U.N. officials and aid workers are gathering in eastern Chad to discuss preparations for an alarming contingency. With the recent arrest warrant for Sudanese President Omar Bashir and his subsequent ejection of foreign aid groups from Darfur, the U.N. and Chad’s humanitarian community are worried that thousands of Darfuri refugees currently living in camps in western Darfur might flee to eastern Chad.
Problem is, with 300,000 refugees in a dozen major camps, eastern Chad is already full up. The existing refugee population has strained water and wood resources to the breaking point; additional thousands of refugees will exacerbate conflict with native Chadians over resources.
Some foreign officials have mulled a partial military response to Bashir’s moves. Considering Sudan’s heavy reliance on its small air force to bombard rebels and their haven villages in Darfur, Secretary of State Hillary Clinton and others have proposed a multi-national air deployment to enforce a no-fly zone over Darfur. The Swedish air force has already prepared its Gripen fighter squadrons to support such a deployment, if requested by the U.N.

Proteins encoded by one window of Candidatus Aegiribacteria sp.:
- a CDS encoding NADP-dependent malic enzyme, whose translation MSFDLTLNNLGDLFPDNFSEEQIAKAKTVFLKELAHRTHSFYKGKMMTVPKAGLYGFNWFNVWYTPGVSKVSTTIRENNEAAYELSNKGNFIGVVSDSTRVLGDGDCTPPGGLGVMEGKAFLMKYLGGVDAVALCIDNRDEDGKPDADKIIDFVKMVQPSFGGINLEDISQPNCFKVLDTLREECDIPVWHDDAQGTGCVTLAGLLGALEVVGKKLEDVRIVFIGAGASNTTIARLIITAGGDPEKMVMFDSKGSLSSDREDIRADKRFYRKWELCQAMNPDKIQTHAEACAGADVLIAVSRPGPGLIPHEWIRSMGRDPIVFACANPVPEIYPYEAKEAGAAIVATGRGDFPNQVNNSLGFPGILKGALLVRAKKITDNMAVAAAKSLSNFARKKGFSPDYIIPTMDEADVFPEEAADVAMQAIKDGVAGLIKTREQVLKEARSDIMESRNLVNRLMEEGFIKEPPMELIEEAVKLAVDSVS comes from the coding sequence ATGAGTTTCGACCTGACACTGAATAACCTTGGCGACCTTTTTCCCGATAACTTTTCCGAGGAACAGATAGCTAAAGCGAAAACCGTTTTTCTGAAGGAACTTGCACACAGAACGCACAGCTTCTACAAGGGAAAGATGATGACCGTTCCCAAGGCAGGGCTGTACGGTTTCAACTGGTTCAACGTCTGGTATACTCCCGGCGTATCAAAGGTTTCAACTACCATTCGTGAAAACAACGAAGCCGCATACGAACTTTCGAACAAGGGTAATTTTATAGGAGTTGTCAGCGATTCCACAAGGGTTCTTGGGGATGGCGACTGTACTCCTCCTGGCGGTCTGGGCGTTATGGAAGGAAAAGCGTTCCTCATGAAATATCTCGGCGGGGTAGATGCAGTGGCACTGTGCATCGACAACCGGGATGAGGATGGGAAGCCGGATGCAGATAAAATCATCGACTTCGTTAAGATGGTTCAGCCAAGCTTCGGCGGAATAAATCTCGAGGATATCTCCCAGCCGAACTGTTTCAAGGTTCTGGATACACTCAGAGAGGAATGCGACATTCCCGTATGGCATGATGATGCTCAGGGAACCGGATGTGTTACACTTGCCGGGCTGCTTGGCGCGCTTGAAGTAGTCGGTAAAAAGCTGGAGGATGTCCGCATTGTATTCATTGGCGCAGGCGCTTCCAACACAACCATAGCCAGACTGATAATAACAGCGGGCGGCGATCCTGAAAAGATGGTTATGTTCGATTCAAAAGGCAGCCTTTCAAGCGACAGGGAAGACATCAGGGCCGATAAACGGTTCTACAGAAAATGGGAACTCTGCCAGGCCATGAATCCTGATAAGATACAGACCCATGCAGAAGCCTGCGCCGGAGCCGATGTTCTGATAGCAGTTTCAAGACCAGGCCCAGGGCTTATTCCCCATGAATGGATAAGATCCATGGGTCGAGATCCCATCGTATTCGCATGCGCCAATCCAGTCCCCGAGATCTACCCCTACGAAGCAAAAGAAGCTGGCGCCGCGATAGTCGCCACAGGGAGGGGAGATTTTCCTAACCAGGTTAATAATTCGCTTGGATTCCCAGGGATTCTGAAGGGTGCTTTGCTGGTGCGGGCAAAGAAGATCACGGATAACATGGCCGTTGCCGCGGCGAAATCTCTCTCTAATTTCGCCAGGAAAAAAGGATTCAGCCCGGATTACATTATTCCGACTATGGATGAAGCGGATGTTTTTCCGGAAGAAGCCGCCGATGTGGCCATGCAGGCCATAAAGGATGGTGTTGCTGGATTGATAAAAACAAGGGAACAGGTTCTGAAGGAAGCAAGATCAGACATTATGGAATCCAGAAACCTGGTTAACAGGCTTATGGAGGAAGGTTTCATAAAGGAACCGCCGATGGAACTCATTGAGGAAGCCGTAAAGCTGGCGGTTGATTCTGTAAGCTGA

Chris Albon at War & Health says the U.S. Air Force should send fighters, perhaps even F-22s. If a U.N. no-fly zone were a good idea — and it’s not clear that it is, considering it might only escalate a conflict in which we have no clear interest — F-22s are the last fighter I would send. Why? Consider the picture above, snapped by a French helicopter pilot at the major airbase in eastern Chad, where any no-fly force would likely be based. Can you imagine what that sand would do to an F-22′s stealth coating?
(Photo: via EUFOR)
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